2) Each contingent thing has a time when it fails to exist (Aquinas assumes contingent objects are not eternal)

3) So, if everything were contingent, then there would be a time in the past when nothing existed. A time of complete emptiness

possibility and necessity

4) That time of complete emptiness would have been in the past.

5) If nothing existed in the past, then nothing would exist now, since something cannot come from nothing.

6) So, if everything were contingent, nothing would exist now.

(But clearly things do exist now, the world is not empty.)


7) Therefore a being exist that is not contingent.

8) Hence, God is this necessary being and he exist.

st thomas aquinas degrees of perfection

1) Objects have properties to greater or lesser degrees

2) If an object has a property to a lesser extent, then there must be an object that has it to the maximum extent.


3) So there is a being that has all properties to the greatest possible degree

4) Hence this being is God and he exist

st thomas aquinas design argument
St. Thomas Aquinas DESIGN ARGUMENT

1) Among objects that have goals or purpose, some have minds and others do not.

2) An object that has a goal, but does not have a mind, must have been designed by a being that had a mind.

3) So there exists a being with a mind who designed all of the mindless objects that act for ends.


4) Hence this Being is God and he does exist.

william paley 1743 1805
William Paley (1743- 1805)
  • Paley's Watch-
  • Imagine you are walking on a beach and you see a rock…
  • How did it come to be there?
  • The question seems absurd.
  • For all you know it has been there forever.
paley find a watch on the beach
Paley, find a watch on the beach
  • Now imagine you find a watch on the beach.
  • How did it get there?
  • This question seems less absurd.
  • Perhaps it was created randomly- by the wave action and the sand on the beach.
paley random or designer
Paley- random or designer?
  • Or maybe it had a designer. Of those two hypothesis which seems to be the most likely?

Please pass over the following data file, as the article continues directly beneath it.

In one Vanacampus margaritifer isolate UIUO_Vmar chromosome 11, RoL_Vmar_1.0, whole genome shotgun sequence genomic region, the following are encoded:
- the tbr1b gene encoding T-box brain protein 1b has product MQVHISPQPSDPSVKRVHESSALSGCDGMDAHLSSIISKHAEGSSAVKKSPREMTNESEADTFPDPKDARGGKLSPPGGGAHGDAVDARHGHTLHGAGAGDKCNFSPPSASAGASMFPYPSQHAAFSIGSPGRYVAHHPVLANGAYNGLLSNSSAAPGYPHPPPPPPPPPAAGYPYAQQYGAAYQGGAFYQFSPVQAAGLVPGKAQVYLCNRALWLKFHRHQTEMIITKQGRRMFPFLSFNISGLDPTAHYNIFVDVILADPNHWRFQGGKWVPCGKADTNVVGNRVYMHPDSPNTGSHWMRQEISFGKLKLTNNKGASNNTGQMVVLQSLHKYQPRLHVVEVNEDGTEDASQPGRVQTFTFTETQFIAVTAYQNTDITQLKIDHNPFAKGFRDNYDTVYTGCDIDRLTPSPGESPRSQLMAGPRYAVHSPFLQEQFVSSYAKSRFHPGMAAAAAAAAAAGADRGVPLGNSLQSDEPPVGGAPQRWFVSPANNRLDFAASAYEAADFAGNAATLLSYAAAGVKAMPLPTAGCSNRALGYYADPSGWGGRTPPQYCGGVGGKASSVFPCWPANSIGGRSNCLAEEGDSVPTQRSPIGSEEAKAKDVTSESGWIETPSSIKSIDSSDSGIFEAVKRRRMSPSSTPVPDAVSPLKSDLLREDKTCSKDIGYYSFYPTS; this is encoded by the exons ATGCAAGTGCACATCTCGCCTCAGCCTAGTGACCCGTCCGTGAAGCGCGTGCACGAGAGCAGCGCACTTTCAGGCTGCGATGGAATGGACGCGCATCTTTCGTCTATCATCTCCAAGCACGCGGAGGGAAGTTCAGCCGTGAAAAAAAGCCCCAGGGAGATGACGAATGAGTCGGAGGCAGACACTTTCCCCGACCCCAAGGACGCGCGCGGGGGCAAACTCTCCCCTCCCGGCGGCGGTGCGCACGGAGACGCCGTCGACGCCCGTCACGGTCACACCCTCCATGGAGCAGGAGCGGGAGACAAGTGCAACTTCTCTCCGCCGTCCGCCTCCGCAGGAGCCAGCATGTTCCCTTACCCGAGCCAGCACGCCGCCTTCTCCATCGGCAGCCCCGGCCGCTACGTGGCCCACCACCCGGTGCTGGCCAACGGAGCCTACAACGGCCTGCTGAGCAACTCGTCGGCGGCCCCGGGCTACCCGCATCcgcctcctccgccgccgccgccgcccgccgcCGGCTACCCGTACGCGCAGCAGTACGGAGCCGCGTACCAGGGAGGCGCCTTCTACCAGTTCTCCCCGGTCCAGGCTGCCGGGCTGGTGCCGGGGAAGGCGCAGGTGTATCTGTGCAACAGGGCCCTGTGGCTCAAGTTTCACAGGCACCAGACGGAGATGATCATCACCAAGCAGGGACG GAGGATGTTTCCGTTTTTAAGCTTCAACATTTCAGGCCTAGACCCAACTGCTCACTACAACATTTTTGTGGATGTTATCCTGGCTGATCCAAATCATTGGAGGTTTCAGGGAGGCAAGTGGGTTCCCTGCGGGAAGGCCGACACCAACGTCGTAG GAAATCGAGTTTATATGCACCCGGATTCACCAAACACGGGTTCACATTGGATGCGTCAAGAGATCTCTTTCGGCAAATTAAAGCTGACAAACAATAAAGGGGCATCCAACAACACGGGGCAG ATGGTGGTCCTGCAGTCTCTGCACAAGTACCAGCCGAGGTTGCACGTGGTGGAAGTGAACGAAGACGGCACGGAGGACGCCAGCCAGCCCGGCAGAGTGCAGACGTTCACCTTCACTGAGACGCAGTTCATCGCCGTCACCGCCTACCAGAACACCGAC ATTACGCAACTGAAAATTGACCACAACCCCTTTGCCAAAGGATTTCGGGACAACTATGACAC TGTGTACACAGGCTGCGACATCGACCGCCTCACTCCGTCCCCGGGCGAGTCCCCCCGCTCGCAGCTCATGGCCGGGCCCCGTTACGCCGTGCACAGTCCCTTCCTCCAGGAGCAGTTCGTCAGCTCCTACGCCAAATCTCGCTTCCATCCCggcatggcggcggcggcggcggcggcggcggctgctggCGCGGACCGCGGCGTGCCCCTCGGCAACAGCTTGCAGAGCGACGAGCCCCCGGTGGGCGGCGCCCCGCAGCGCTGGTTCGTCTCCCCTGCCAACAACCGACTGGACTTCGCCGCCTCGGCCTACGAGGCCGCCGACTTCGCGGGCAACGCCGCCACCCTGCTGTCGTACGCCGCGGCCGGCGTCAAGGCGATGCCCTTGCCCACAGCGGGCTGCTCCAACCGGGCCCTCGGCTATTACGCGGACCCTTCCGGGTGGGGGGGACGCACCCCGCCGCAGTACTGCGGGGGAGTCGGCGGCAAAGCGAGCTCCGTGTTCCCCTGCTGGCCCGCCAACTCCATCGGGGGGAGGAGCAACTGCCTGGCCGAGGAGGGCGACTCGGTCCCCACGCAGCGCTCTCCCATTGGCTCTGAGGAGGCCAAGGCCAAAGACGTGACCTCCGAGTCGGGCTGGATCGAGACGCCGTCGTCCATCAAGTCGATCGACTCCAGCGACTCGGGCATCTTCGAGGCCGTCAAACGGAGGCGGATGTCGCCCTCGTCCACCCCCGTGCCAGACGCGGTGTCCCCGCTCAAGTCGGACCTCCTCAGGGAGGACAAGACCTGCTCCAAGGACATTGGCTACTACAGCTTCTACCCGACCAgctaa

• Paley thinks , just as you most probably do, that it makes more sense to talk about the watch having a designer.
watch natural creatures
Watch --- Natural creatures
  • Paley wants to drawn an analogy between the watch and nature.
  • Look at the complexity of nature and natural organisms.
  • Does it not make sense to conclude that they have a designer?
  • Paley thinks that the answer is obviously yes!
of the 2 choices one makes more sense
Of the 2 choices one makes more sense.
  • H1- Random
  • H2- Designer
  • H3- ????
problems with design argument
Problems with design argument
  • It does not prove there is an interactive designer.
  • It does not prove there is only one designer.
  • It does not clearly show who is the designer.
david hume 1711 1776
David Hume (1711- 1776)
  • Argues that the design argument is really a very weak analogy.
  • It is one thing to talk about watches, it is another to talk about living organisms and still another to talk about the universe.
  • He claims that the argument does not make it rational to conclude that the universe has a designer.
which designer
Which designer?
  • If there is a designer, who is the designer?
  • A higher being? Which higher being?
  • What are humans doing?
  • Darwin’s Theory of Natural Selection, Evolution of Species.
  • Charles Darwin Published the Origin of Species in 1859
chimpanzee and human ancestors may have interbred
Chimpanzee and human ancestors may have interbred.
  • Genetic analysis suggests a messy split between the two lineages.
  • The evolutionary split between humans and our nearest evolutionary cousins, chimpanzees, may have occurred more recently than we thought, according to a new comparison of the respective genetic sequences.
a bizarre love triangle
A Bizarre Love Triangle
  • Our two sets of ancestors may have interbred many thousands of years after first parting company.
our earliest ancestor
Our earliest ancestor?
  • Previous estimates put the split at as much as 7 million years ago — meaning that Toumaï, a fossil dating from at least 6.5 million years ago in Chad and assigned to the species Sahelanthropus tchadensis, was hailed as the earliest-known member of the line that gave rise to modern humans.